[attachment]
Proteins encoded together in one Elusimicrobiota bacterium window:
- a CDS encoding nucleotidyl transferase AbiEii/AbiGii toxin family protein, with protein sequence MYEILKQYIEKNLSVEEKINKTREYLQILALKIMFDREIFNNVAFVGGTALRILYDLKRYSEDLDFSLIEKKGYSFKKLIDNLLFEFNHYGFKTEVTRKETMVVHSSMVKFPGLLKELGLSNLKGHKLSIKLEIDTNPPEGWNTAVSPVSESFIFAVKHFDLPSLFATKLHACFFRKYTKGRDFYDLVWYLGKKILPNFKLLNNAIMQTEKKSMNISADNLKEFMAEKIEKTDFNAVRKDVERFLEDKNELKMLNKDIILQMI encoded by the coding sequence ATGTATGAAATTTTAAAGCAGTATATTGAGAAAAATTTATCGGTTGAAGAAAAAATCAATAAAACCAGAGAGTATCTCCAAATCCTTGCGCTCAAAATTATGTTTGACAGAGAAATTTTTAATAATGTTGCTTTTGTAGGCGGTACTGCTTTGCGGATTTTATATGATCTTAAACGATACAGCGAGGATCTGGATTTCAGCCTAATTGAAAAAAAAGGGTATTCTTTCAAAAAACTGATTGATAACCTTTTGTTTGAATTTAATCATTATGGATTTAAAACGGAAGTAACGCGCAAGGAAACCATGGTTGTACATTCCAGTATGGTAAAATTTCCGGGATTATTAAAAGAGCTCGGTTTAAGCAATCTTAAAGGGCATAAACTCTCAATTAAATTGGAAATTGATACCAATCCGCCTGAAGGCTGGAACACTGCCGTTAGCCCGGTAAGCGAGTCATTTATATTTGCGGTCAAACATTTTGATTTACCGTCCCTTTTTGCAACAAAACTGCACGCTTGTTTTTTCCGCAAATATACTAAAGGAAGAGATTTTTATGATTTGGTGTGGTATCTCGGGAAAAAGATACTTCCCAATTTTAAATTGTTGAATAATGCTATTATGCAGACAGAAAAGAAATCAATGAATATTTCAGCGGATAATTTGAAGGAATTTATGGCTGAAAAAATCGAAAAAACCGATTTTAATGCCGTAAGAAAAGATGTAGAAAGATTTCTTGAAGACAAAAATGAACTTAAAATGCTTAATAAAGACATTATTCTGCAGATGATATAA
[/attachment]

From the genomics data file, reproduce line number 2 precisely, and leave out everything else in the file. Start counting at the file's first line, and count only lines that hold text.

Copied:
- a CDS encoding nucleotidyl transferase AbiEii/AbiGii toxin family protein, with protein sequence MYEILKQYIEKNLSVEEKINKTREYLQILALKIMFDREIFNNVAFVGGTALRILYDLKRYSEDLDFSLIEKKGYSFKKLIDNLLFEFNHYGFKTEVTRKETMVVHSSMVKFPGLLKELGLSNLKGHKLSIKLEIDTNPPEGWNTAVSPVSESFIFAVKHFDLPSLFATKLHACFFRKYTKGRDFYDLVWYLGKKILPNFKLLNNAIMQTEKKSMNISADNLKEFMAEKIEKTDFNAVRKDVERFLEDKNELKMLNKDIILQMI encoded by the coding sequence ATGTATGAAATTTTAAAGCAGTATATTGAGAAAAATTTATCGGTTGAAGAAAAAATCAATAAAACCAGAGAGTATCTCCAAATCCTTGCGCTCAAAATTATGTTTGACAGAGAAATTTTTAATAATGTTGCTTTTGTAGGCGGTACTGCTTTGCGGATTTTATATGATCTTAAACGATACAGCGAGGATCTGGATTTCAGCCTAATTGAAAAAAAAGGGTATTCTTTCAAAAAACTGATTGATAACCTTTTGTTTGAATTTAATCATTATGGATTTAAAACGGAAGTAACGCGCAAGGAAACCATGGTTGTACATTCCAGTATGGTAAAATTTCCGGGATTATTAAAAGAGCTCGGTTTAAGCAATCTTAAAGGGCATAAACTCTCAATTAAATTGGAAATTGATACCAATCCGCCTGAAGGCTGGAACACTGCCGTTAGCCCGGTAAGCGAGTCATTTATATTTGCGGTCAAACATTTTGATTTACCGTCCCTTTTTGCAACAAAACTGCACGCTTGTTTTTTCCGCAAATATACTAAAGGAAGAGATTTTTATGATTTGGTGTGGTATCTCGGGAAAAAGATACTTCCCAATTTTAAATTGTTGAATAATGCTATTATGCAGACAGAAAAGAAATCAATGAATATTTCAGCGGATAATTTGAAGGAATTTATGGCTGAAAAAATCGAAAAAACCGATTTTAATGCCGTAAGAAAAGATGTAGAAAGATTTCTTGAAGACAAAAATGAACTTAAAATGCTTAATAAAGACATTATTCTGCAGATGATATAA